Senator Danjuma Goje (APC-Gombe Central) has revealed reasons by the President Muhammadu Buhari-led federal government dropped corruptions charged against him.
In a statement to newsmen by his counsel, Paul Erokoro (SAN), the former Governor of Gombe State claimed that the charges had become more of persecution than prosecution.
Danjuma Goje stated that the N25 billion fraud allegedly committed by him that has been bandied about in the media, never featured in the case.
The former Senate Appropriation committee chairman noted that the office of the Attorney General of the Federation (AGF) should be commended for saving the face and the resources of the government by terminating the futile proceedings.
The statement titled: “Truth about the withdrawal by the Attorney General of the Federation of the criminal charges against Senator Danjuma Goje,” reads: “Following a spate of inaccurate and untrue reports in the media on the withdrawal of criminal charges against Senator Goje, it has become necessary for the correct facts to be publicly stated, to avoid genuine misunderstanding by well-meaning commentators and expose the malicious insinuations of mischief-makers.
“First of all, the so-called ‘N25 billion fraud’ that has been bandied about in the media, never featured in the case. The sum total of all the monies mentioned in the charge was about N8 billion.
“Of that total, N5 billion was a loan taken from Access Bank for the completion of infrastructural projects such as the Gombe Airport, waterworks, numerous roads, Gombe Jewel Hotels, schools, hospitals and rural electrification. The bank testified in court that the money was properly utilised for the projects. The Economic and Financial Crimes Commission (EFCC) investigators also confirmed to the court that the projects were completed.
“On the N1 billion agricultural loan, the Central Bank of Nigeria (CBN) testified in court that the loan was utilised in full compliance with the bank’s loan conditions.
“Other witnesses told the court that the governor never awarded any contract for the supply of food to Government House and government guest houses during his tenure for the N1 billion alleged in the charge or for any other sum.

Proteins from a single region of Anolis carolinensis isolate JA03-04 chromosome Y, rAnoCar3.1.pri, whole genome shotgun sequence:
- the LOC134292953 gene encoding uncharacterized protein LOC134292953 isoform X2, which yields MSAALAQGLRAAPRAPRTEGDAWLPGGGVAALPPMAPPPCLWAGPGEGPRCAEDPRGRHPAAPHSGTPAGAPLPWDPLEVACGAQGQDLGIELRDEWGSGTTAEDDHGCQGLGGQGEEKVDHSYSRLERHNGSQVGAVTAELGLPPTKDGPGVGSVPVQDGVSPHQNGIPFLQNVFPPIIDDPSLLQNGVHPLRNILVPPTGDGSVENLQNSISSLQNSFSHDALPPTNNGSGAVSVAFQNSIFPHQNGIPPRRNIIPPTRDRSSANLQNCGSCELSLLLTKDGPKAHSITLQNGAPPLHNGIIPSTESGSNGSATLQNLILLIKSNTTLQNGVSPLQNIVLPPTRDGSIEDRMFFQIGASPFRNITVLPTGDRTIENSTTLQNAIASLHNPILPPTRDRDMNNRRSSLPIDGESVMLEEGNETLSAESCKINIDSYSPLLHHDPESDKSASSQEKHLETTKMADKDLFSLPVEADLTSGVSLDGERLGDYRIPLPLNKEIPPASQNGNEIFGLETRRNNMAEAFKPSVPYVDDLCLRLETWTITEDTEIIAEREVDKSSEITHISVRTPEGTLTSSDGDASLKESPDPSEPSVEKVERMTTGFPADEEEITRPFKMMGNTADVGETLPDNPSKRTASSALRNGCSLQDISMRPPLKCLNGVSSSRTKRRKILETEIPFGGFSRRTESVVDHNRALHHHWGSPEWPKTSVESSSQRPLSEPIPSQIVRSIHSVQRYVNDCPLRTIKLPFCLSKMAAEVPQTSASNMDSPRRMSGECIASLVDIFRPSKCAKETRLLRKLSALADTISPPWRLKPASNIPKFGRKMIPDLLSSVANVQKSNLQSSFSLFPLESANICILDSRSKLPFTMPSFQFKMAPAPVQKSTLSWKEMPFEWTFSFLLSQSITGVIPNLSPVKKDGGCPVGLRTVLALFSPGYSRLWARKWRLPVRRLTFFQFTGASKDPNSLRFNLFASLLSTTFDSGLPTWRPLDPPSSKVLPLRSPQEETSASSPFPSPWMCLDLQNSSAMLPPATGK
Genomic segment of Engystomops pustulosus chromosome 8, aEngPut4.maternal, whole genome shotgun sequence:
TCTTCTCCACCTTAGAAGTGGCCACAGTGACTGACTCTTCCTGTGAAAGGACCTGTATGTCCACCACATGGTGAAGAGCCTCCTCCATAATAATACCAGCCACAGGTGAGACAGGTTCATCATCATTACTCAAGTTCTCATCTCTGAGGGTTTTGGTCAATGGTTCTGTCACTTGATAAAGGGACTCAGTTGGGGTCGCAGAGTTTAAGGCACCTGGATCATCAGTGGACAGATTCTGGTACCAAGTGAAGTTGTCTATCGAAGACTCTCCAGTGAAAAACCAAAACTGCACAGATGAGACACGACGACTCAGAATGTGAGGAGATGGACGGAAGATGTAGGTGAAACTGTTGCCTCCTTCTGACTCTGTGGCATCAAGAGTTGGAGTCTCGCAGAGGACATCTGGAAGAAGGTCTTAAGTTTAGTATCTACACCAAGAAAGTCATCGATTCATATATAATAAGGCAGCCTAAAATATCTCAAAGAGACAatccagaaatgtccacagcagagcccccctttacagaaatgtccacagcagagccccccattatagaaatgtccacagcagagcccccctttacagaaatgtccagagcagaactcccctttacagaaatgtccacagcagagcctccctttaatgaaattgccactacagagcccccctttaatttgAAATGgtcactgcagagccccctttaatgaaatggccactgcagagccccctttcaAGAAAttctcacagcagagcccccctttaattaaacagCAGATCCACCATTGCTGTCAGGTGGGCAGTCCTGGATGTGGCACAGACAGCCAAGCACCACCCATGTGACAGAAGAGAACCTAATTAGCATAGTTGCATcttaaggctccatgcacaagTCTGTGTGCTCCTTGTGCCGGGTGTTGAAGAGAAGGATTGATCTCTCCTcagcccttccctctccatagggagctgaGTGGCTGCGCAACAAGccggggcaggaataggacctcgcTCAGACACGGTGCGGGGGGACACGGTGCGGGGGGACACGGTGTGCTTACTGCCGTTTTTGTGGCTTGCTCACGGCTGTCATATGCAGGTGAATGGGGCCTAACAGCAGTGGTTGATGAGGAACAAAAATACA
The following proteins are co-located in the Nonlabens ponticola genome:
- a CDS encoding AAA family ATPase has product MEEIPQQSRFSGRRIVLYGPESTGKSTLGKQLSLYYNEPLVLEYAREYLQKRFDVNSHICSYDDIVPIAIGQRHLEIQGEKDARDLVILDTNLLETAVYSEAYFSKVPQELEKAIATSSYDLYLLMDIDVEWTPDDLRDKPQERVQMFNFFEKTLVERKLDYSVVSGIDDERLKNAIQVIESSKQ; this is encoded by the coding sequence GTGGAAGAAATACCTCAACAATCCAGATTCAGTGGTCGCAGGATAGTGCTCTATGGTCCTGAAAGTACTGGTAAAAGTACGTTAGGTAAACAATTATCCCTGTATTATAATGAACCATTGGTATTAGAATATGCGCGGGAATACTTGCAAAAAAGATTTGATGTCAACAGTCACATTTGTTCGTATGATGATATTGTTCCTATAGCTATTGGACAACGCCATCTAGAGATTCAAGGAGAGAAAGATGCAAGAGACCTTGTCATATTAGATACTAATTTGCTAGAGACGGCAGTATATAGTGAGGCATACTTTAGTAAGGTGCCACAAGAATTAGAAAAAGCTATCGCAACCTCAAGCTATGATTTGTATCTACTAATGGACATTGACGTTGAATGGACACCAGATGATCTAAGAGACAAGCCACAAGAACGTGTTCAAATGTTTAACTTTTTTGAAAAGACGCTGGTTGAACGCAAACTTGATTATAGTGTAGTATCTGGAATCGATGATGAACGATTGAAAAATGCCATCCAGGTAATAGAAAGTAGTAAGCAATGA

“On the N1.6 billion for the supply of English dictionaries for primary and secondary schools, the court was told that the Universal Basic Education Commission (UBEC) gave its approval and that the contract was advertised in two newspapers and that reputable book publishers and suppliers tendered and that the State Universal Basic Education Board (SUBEB) awarded the contract to the lowest bidder.
“As can be seen from the above, the 19 counts of the charge that were framed around the above monetary issues collapsed during the trial.
“The prosecution’s own witnesses completely exonerated the defendants. It was for this reason that the 19 counts were dismissed by the court on the ‘no case’ submission…”
“The two remaining counts challenged the (former) governor’s power to approve the recommendation of the Commissioner of Finance that the old, unserviceable buses of Gombe Line be sold to the public, following the purchase of new ones.
“As every adult in Nigeria knows, the sale of unserviceable vehicles is a routine exercise periodically undertaken by the government and even by private organisations. This is the first time that the authority of a governor to approve such a sale has been made the subject of a criminal charge.
“The overused buses, many of which had become scraps, had been in use as commercial passenger vehicles for seven to eight years.
“The buses were valued by a proper Board of Survey at the cumulative sum of N22.5 million. That value was realised from the sale and the proceeds were paid into the account of the Gombe State government.
“The prosecution witnesses testified that the procedure was proper and that the (former) governor did not buy any of the buses and took no benefit personally from the sale.
“The star witness of the prosecution, a senior EFCC operative, who headed the investigation, told the court that throughout their investigation, no money belonging to the Gombe State government was traced to the (former) governor, his family members or associates.
“The witnesses also testified that the (former) governor was a prudent manager of government funds and that it was he who even introduced Due Process into procurement procedures in Gombe State.
“The two counts of the charge that were withdrawn by the AGF were an embarrassing triviality.
“The charges had become more of persecution than prosecution. It was, therefore, no surprise to those familiar with the case when the Attorney-General of the Federation withdrew those ridiculous charges.
“The Attorney General did the right thing and should be commended for saving the face and the resources of the government by terminating the futile proceedings.”
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